Local church leads the way in helping Northside neighborhoods

Tre'von Narcisse, 8, moves litter into a garbage bag while cleaning with members of Destiny of Faith Church near a cemetery on Martin Luther King Jr. Drive in Lafayette, La., Saturday, Sept. 19, 2015. (Photo Credot: Paul Kieu, The Daily Advertiser)

The hum and buzz of weedeaters and lawnmowers rang throughout neighborhoods near the Martin Luther King Center on Cora Street on Saturday morning as members of the Destiny of Faith church worked through the morning to revitalize the area.

And this is the only beginning, said Ken Lazard, pastor of Destiny of Faith church.

“It blows me away to see these people from all over come to help out,” Lazard said. “To see them to have a heart and help out this community is what church is all about.”

More than 100 volunteers from the church cut the grass in blighted lots. They also removed trash and debris off the streets, yards and in the local cemetery.

“I love volunteering, and this is a community that really lacks this kind of thing, so it’s great that we can help out,” Trekedda Williams said.

This Saturday was the first of two cleanups, the second taking place a week from now.

 “When the church is outside the four walls inside and out in the community, we see the community get revitalized. God asks us to be our brother’s keeper. What does that look like? I think it looks like this.”

And within the past few years, it’s safe to say the church has put its money where its mouth is. The church has invested millions of dollars into revitalizing the area, Lazard said, including the set of new homes along Martin Luther King. The non-denominational Christian church helped with the founding of the Eric B. Taylor Community Health Center on Patterson Street.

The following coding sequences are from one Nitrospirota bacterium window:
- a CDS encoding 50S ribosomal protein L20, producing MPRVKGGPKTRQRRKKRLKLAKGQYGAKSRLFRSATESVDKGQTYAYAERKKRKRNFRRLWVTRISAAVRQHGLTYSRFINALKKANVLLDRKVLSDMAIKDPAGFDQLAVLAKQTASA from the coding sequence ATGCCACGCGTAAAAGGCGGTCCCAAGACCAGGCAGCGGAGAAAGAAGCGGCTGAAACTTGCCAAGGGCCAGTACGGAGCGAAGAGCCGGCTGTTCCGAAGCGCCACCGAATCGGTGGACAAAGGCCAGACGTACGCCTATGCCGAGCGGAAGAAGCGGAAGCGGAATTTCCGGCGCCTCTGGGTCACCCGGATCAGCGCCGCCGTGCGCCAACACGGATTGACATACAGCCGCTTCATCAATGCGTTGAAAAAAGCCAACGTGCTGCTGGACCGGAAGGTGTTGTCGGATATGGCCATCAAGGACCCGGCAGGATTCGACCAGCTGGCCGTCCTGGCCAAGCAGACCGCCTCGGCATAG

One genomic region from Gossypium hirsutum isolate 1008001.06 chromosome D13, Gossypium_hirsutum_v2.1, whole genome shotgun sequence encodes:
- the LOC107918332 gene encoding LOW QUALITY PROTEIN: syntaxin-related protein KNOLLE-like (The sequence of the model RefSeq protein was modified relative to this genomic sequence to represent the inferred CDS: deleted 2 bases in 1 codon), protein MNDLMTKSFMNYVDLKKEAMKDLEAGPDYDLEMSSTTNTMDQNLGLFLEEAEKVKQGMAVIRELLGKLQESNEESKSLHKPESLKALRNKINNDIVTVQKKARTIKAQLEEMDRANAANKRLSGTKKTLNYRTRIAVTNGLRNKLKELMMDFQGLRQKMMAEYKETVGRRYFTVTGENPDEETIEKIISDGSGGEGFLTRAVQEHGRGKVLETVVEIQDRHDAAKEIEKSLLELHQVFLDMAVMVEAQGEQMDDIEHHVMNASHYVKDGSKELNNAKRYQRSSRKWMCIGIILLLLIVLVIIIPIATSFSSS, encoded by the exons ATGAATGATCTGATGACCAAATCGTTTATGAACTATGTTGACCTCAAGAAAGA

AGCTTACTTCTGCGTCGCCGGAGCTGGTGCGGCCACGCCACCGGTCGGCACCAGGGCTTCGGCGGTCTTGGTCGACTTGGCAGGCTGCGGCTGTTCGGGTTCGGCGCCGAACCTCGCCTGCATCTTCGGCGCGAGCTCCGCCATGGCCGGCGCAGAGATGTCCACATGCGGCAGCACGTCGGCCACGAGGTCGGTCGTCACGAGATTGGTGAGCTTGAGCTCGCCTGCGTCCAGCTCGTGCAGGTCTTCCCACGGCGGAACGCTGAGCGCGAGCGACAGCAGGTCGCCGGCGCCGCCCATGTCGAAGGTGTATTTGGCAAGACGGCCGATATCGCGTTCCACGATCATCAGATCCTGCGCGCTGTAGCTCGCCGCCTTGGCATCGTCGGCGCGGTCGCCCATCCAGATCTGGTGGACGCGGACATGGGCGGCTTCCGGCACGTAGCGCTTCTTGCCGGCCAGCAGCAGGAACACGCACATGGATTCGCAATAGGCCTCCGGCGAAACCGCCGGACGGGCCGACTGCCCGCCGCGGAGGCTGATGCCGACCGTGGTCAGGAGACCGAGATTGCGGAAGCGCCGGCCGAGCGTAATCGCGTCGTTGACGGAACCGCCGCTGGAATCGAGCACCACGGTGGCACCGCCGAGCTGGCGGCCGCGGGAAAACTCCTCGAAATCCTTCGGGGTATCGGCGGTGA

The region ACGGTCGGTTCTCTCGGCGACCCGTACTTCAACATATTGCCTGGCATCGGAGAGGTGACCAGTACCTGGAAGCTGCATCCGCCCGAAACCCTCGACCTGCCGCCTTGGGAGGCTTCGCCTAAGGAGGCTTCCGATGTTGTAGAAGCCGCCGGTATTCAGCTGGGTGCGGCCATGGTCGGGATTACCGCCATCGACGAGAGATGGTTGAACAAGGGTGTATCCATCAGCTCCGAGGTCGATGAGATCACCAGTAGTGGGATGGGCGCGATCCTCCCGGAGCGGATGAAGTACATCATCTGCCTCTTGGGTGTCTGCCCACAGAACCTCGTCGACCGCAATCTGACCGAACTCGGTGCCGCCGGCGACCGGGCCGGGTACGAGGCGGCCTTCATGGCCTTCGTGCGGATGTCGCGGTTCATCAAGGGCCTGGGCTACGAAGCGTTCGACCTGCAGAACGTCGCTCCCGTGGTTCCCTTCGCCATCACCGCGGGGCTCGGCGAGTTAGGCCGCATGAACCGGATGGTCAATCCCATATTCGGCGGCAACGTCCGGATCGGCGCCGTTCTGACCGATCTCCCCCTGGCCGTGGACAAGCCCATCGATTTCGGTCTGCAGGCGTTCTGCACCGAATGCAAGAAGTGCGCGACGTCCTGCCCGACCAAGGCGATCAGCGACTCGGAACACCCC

The church, which is in the process of moving to a location on Patterson Street, will continue to tend to abandoned and adjudicated homes until they have new tenants.

From there, Lazard said, he wants to continue to use the power of his pulpit to attract families with higher incomes to the area to garner interest from businesses to open up there.

“It’s very important that this neighborhood gets revitalized so that the families already here can get those services and businesses to come here,” he said. “Restaurants don’t come to this area because they see the incomes coming out of these homes and if all we have is low income coming out of this area, we won’t get the services other parts of the parish get.”

Soon, Lazard said, the church will reach out to identify senior citizens in the area and help restore their homes. In the long run, Lazard said, he hopes to find investors to build the “La Bon Vie of Willow Street” next to the MLK Center.

“This is where it starts.”

Photo Credit: The Daily Advertiser

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